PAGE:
CLOSES: SPX -0.2% at 4,447, NDX -0.03% at 15,204, DJI -0.38% at 34,288, RUT -1.26% at 1,872.
SECTORS: Materials: -2.47%, Industrials: -0.6%, Technology: -0.56%, Energy: -0.54%, Financials: -0.33%, Cons stpl: -0.09%, Health: -0.05%, Cons disc: +0.08%, Real estate: +0.46%, Utilities: +1.1%, Communication svs: +1.21%.
EUROPEAN CLOSES: DAX -0.63% at 15,937.58, FTSE 100: -1.03% at 7,442.10, CAC 40 -0.80% at 7,310.81, Euro Stoxx 50 -0.92% at 4,350.71, IBEX 35 -1.06% at 9,486.30, FTSE MIB -0.59% at 28,220.18, SMI -0.21% at 11,193.92.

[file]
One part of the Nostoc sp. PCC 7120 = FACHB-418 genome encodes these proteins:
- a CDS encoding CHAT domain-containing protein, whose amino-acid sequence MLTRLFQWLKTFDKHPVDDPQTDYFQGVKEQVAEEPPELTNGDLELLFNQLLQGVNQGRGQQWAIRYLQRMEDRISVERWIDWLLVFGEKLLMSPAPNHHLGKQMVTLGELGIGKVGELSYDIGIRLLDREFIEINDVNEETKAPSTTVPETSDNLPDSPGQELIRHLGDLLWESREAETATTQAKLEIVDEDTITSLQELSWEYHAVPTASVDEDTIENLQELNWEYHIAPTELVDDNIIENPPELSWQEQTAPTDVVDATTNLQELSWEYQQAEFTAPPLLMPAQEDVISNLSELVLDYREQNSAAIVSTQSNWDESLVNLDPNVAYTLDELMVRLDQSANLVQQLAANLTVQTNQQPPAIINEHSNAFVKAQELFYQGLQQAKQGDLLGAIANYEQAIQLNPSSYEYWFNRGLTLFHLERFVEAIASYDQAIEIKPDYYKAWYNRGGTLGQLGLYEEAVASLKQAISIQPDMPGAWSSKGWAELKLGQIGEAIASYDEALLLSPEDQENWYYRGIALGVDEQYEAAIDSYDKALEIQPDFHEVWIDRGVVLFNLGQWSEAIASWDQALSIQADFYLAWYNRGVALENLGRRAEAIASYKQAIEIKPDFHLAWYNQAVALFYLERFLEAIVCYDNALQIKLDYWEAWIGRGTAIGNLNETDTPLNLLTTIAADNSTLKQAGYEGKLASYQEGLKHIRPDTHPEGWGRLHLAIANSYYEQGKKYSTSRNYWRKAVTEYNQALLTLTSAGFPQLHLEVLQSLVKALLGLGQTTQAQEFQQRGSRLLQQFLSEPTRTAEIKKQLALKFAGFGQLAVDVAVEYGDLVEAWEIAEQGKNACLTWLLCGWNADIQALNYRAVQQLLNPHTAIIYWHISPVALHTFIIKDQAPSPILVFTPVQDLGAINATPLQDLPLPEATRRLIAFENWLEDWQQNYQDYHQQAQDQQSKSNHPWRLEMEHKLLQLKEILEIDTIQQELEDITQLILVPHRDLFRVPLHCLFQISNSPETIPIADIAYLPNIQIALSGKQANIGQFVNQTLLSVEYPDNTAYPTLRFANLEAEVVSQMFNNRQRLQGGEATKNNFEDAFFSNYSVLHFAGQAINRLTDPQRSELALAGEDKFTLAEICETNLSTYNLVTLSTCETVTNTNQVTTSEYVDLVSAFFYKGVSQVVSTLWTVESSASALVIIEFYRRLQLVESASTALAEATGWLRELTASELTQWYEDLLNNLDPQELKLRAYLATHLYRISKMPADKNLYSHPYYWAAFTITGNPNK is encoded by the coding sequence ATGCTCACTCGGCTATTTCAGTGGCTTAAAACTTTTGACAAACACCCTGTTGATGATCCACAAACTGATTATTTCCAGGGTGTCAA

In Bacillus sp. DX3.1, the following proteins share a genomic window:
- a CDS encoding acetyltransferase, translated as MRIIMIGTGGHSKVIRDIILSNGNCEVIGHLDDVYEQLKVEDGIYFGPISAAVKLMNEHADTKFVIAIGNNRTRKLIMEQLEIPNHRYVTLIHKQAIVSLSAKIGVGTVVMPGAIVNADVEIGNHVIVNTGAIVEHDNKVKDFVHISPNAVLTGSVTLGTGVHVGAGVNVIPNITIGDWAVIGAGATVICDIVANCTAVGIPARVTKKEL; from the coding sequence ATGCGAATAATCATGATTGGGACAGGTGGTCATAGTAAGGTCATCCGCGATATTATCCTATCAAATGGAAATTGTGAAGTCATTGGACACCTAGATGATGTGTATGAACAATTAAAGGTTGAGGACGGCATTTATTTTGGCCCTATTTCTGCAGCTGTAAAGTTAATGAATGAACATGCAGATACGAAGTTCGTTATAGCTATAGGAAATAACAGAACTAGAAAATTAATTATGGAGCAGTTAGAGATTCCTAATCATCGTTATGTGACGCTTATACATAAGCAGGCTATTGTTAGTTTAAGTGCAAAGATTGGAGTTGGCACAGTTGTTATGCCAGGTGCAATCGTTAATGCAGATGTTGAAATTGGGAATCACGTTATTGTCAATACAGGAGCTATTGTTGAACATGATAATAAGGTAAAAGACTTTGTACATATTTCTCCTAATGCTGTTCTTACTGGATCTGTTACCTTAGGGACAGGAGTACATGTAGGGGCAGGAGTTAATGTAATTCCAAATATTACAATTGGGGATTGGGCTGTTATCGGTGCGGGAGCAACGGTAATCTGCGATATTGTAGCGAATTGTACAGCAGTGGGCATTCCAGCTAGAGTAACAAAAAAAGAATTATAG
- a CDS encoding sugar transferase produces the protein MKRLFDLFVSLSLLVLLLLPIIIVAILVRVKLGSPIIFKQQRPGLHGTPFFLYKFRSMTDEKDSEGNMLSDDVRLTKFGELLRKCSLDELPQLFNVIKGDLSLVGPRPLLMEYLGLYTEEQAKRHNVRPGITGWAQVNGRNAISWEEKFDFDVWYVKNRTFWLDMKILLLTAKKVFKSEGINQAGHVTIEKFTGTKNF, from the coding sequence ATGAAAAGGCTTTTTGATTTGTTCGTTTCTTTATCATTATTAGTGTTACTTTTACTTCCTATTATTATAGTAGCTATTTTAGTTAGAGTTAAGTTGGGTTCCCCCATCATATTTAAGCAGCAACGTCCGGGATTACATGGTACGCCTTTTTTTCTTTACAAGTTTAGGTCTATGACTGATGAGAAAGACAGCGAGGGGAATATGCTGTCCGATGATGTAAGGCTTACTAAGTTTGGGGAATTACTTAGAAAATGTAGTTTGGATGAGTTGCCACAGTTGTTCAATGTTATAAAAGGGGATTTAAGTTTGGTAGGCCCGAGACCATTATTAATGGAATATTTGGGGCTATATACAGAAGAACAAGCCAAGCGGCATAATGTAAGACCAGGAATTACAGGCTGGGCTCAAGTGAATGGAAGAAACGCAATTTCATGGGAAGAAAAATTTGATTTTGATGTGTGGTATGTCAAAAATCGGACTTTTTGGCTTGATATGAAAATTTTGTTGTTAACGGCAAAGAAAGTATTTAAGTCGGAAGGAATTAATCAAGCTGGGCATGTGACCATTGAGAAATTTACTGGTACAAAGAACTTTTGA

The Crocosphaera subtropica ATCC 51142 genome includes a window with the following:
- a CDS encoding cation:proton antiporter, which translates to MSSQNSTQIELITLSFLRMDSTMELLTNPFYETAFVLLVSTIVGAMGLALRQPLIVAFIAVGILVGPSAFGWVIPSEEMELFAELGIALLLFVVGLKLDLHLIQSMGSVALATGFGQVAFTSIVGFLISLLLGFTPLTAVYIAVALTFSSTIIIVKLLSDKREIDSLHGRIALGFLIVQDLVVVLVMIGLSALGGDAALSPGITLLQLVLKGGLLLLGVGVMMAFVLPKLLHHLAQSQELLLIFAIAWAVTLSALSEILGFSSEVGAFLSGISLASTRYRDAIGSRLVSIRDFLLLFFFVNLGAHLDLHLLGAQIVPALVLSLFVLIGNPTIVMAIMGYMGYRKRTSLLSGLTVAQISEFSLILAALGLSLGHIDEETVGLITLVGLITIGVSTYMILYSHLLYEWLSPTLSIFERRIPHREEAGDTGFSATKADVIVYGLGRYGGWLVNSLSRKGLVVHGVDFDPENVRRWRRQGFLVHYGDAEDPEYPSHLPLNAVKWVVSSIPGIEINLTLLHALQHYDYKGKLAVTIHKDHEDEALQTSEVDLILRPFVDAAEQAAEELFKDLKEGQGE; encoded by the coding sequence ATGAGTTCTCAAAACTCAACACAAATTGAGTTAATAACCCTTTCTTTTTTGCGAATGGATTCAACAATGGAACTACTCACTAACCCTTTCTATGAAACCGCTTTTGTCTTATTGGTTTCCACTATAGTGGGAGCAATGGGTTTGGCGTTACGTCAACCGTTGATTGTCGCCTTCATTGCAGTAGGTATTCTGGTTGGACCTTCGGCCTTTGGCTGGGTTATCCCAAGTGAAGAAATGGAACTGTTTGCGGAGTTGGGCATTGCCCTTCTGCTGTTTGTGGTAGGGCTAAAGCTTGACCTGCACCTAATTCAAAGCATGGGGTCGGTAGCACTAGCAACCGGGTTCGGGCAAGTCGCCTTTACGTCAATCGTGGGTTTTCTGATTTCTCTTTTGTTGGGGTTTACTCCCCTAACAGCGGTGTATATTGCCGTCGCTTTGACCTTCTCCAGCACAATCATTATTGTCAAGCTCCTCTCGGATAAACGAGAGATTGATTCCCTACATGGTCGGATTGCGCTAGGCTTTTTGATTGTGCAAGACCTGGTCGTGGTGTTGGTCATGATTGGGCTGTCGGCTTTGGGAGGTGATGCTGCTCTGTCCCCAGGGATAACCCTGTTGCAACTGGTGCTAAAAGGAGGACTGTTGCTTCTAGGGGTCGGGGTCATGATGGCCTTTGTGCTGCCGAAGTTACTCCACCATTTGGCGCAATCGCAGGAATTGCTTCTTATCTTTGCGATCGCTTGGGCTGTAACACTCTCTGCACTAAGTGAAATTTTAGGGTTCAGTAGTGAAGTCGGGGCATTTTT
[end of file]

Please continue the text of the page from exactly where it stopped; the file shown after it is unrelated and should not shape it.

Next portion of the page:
STOCK SPECIFICS: TSMC (TSM) expects to see a significant revenue rebound in H2 23, driven by the launch of new iPhones (AAPL) and strong demand for AI chips from Nvidia (NVDA), Broadcom (AVGO), and AMD (AMD). Apple Inc. (AAPL) lost an appeal in a London court, confirming patent infringement on iPhones and iPads. Microsoft Corp. (MSFT) should see USD 40-50/shr added to its share price with ChatGPT/AI monetisation on both the consumer and enterprise fronts and it should see MSFT join the USD 3tln club, according to Wedbush. Amazon (AMZN) is introducing custom electric vans from Rivian (RIVN) in Europe, starting with Germany. Over 300 electric delivery vans will be deployed in cities like Munich, Berlin, and Dusseldorf, expanding its existing fleet of thousands of electric vans in Europe. Meta (META) lost a fight against a German data curb order in the Court of Justice of the EU, according to Reuters, which notes the ruling gives antitrust authorities potentially more leeway in probes into Big Tech. Tesla (TSLA) delivered 93.68k units in China in June (prev. 77.7k in May), according to prelim data. It also cut Model 3 and Y prices in Japan. UPS (UPS) walked away from negotiations with Teamsters, Teamsters committee unanimously rejected the package. No additional talks are scheduled. Subsequently, UPS says we are encouraged the Teamsters are ready to continue negotiations and discuss our most recent proposal. Knight-Swift Transportation (KNX) warned Q2 results will be beneath expectations. Teva (TEVA) is considering a sale of its USD 2bln active pharma ingredients unit, according to Bloomberg. Canada's government is to stop advertising on Meta's (META) Facebook and Instagram; says they have a path forward on resolving the dispute over online new law and are willing to continue talking to Google (GOOGL) and Meta, according to official. The preliminary injunction hearing today for the FTC vs Microsoft (MSFT) and Activision (ATVI) could arrive as early as this week, for a Newsquawk primer on the event, please click here.